Is a Morning Coffee Good for You?
It’s an almost planet-wide habit to have a coffee as soon as we get up ... without waiting for our stomachs to break their nighttime fast with something more solid. Following the recent discovery of coffee’s beneficial effects (when consumed in moderation) on diabetes, the heart, and some degenerative diseases, is the black beverage concealing its true dark side? Once again, science has come to the rescue of the most faithful companion of those who serve it (as we’ve never seen an American TV movie where scientists drink tea ...).
At Mr Trump’s Table, the Wine of Freedom Is Corked
The holiday season was soured by the always grandiloquent and grotesque declarations of the White House’s current occupant, to the great misfortune, as always, of all: French producers and American importers alike. This “new prohibition” on certain European products, and French wine in particular, seems set to have a lasting effect on consumer habits, as that is ultimately what Mr Trump wants. There is no better way of indirectly banning a product than making it unavailable, even for a brief period. Substitutes are easily found for the “condemned” products, and sometimes they are just as good as their vilified rivals. French wine, it must be admitted, these days largely trades on its prestige. Its long winegrowing tradition is one to which people bow their heads in respect before even uncorking the bottle. All the supposed or real nobility of the great estates is reproduced on a label and in a savoir faire that used to be thought inimitable, but which have now been widely exported to the point of being sometimes outdone by long and industrious competition. A winegrower would not dare do more than tacitly acknowledge it, but it is easier to create an excellent vintage than to sell it. If this free trade is threatened, it will not be just one season that will be ruined. France has more to fear from Mr Trump’s mood swings than from heatwaves or vine-destroying hailstones. For a state that recognizes no celestial power, this might be a way for God to get himself off the hook for the next economic cataclysm, a sort of: “It’s not me, it’s him ...”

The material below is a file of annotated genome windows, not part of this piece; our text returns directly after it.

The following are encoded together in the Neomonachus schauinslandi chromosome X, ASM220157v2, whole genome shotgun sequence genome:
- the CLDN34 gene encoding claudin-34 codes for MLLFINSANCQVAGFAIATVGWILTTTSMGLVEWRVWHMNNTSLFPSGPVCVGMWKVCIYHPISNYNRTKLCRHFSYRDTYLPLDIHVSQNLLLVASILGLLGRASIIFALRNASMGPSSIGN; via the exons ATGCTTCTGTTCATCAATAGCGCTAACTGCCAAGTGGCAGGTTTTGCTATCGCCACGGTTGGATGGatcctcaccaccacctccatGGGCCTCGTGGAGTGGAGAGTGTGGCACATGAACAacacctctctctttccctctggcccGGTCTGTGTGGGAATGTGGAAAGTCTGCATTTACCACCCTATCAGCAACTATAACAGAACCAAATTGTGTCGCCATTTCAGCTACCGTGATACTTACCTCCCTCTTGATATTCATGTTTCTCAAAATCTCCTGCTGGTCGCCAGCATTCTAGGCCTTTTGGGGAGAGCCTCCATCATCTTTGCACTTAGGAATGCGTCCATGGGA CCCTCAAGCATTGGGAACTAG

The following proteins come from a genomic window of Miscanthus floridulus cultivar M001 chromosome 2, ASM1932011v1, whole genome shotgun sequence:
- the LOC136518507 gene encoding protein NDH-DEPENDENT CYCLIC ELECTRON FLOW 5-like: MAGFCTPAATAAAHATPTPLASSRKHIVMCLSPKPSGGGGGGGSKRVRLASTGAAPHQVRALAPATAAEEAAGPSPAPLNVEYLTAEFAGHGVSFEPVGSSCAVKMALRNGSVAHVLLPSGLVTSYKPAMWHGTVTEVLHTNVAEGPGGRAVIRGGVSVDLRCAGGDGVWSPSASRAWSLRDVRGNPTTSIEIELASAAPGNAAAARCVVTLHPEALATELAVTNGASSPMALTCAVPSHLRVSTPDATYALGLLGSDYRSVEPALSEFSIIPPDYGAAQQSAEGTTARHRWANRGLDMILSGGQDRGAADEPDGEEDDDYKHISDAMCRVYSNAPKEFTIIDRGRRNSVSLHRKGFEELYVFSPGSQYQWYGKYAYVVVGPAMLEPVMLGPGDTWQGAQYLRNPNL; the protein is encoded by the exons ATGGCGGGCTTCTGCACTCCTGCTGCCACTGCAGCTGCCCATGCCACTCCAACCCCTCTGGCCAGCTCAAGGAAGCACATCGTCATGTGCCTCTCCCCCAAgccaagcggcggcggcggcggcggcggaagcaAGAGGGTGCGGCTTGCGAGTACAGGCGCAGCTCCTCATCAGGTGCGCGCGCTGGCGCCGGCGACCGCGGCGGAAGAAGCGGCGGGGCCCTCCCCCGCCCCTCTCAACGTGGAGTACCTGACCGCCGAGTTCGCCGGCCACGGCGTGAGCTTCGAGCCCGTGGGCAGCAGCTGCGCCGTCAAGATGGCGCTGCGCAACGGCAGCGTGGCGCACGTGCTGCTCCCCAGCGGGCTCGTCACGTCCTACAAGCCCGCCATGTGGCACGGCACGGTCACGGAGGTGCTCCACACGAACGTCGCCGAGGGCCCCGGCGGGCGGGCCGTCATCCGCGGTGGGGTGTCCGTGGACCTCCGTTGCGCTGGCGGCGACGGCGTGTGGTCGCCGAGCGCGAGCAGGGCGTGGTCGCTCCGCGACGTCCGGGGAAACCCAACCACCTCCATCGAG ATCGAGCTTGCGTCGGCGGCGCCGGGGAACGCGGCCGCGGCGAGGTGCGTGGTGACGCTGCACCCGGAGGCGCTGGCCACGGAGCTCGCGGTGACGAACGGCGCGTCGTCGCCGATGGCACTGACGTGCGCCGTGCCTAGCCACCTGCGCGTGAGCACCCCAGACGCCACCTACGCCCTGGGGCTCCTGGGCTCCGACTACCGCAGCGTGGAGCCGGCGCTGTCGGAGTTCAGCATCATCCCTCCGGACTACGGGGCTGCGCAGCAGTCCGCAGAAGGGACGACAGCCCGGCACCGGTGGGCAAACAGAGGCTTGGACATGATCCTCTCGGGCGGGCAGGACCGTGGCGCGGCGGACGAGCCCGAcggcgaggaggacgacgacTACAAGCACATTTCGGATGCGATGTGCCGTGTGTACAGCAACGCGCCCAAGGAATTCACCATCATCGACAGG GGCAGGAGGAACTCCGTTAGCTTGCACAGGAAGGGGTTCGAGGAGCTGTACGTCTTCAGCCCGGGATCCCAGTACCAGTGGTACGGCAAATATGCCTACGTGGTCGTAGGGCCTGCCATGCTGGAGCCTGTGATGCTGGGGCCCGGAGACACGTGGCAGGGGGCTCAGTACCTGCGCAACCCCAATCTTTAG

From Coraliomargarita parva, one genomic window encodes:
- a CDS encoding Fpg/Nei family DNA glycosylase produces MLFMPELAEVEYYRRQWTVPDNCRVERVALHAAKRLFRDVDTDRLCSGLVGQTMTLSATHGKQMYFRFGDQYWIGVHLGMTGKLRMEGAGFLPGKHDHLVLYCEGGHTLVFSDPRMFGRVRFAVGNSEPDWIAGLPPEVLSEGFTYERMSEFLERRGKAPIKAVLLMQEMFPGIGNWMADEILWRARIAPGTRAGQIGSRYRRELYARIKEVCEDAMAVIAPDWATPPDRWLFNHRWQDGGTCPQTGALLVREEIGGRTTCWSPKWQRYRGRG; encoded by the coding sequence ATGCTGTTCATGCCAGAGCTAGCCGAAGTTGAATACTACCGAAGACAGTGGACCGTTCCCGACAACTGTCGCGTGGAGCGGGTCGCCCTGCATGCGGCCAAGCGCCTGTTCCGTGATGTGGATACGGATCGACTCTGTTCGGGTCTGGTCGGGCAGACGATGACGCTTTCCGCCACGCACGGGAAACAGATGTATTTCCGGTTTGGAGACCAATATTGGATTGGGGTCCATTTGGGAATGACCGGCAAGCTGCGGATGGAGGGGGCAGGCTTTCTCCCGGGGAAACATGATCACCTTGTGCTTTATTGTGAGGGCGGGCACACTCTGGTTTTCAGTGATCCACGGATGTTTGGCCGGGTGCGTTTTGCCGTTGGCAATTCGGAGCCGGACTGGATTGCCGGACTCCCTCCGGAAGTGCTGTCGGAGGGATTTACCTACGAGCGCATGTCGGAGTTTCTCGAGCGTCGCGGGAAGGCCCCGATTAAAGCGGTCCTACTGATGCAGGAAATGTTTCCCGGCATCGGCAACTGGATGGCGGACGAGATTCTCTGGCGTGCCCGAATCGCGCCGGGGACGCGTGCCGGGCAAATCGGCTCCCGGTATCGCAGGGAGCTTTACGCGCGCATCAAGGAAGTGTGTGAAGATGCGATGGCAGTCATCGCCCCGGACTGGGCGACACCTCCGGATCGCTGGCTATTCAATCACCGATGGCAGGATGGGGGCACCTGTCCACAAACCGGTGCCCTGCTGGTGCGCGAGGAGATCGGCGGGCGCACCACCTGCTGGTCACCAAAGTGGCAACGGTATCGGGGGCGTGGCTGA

A (Coffee) Break in Conflict Cafe
Without a doubt, the American President has shaken up diplomatic exchanges between nations. Whereas, law-abiding citizens were rarely, in former times, invited to see the (sometimes insalubrious) underbelly of strained relations between their leaders, over the last few years, it seems that a “new-deal” in the style of communications has become the norm. The crude, sensationalist, vulgar, and sometimes outrageous tone will probably inspire a lazy kind of mimicry in the next great men of this world. But we digress. The trade dispute setting Paris and Washington (in the main) against one another is currently on pause; a truce of 90 days has been called to “see” who will get the upper hand in a duel of one-upmanship, where each is casting baleful glances at the 12-shot Colt hanging from the other’s gun belt. Still, the conversation between President Macron and his American counterpart seems to have led to a domestic revelation: during the press conference, Donald himself declared: “Melania [his wife] loves French wine” This announcement may seem trivial, but history has shown that men’s greatest decisions have been taken, first and foremost, behind the bedroom door, by wise women.
There is nothing surprising about wanting to date a whisky that claims to be more than a century old, especially if the price of the centenarian nectar is over $100,000 a litre. It’s a brilliant idea to authenticate the personal data of the precious liquid, before any transaction, by way of isotope particles. Counterfeiters will then have to artificially age their contraband twice before offering it for sale and this “Carbon-14 Certification” will probably become a supreme quality label. And no Scotsman will toss a caber onto your head for having doubted, for a moment, the nobility of their most famous malt, if it doesn’t come with the scientific seal of approval.
“Supercoffee:” $100 a cup
This can’t compete with the most expensive cup of tea in the world (Da Hong Pao Tea, which sells for $1,200,000 a kilo), but even at this price, we hope the coffee is served in your choice of cup and with the loveliest of smiles. Elida Geisha Natural 1029 is its name and you will fork out the modest sum of $1,029 for a pound of this Panamanian coffee, thought to be the most expensive on the planet. A test against lesser quality coffees, or even those of frankly dubious quality, was carried out to find out whether this cup of supercoffee is really worth it.